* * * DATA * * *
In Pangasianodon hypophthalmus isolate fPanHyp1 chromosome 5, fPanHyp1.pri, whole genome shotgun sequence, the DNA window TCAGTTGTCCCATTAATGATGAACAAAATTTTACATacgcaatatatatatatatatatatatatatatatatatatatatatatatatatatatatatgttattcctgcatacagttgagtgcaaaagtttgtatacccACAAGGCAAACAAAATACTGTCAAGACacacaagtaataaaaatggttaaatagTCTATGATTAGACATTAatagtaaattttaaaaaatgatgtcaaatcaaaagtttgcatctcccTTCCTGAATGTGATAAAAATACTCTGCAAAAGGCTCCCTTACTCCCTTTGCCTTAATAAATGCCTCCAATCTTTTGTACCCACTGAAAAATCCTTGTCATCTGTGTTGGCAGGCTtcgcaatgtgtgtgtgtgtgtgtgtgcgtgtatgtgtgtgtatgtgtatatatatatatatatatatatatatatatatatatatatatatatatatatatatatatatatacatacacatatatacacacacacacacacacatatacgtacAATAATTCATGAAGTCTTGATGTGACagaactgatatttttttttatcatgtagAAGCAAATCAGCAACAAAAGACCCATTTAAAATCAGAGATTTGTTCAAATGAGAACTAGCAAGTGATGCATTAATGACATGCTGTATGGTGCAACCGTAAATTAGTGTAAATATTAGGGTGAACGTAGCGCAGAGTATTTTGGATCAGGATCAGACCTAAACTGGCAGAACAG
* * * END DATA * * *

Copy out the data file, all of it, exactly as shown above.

In Pangasianodon hypophthalmus isolate fPanHyp1 chromosome 5, fPanHyp1.pri, whole genome shotgun sequence, the DNA window TCAGTTGTCCCATTAATGATGAACAAAATTTTACATacgcaatatatatatatatatatatatatatatatatatatatatatatatatatatatatatgttattcctgcatacagttgagtgcaaaagtttgtatacccACAAGGCAAACAAAATACTGTCAAGACacacaagtaataaaaatggttaaatagTCTATGATTAGACATTAatagtaaattttaaaaaatgatgtcaaatcaaaagtttgcatctcccTTCCTGAATGTGATAAAAATACTCTGCAAAAGGCTCCCTTACTCCCTTTGCCTTAATAAATGCCTCCAATCTTTTGTACCCACTGAAAAATCCTTGTCATCTGTGTTGGCAGGCTtcgcaatgtgtgtgtgtgtgtgtgtgcgtgtatgtgtgtgtatgtgtatatatatatatatatatatatatatatatatatatatatatatatatatatatatatatatatacatacacatatatacacacacacacacacacatatacgtacAATAATTCATGAAGTCTTGATGTGACagaactgatatttttttttatcatgtagAAGCAAATCAGCAACAAAAGACCCATTTAAAATCAGAGATTTGTTCAAATGAGAACTAGCAAGTGATGCATTAATGACATGCTGTATGGTGCAACCGTAAATTAGTGTAAATATTAGGGTGAACGTAGCGCAGAGTATTTTGGATCAGGATCAGACCTAAACTGGCAGAACAG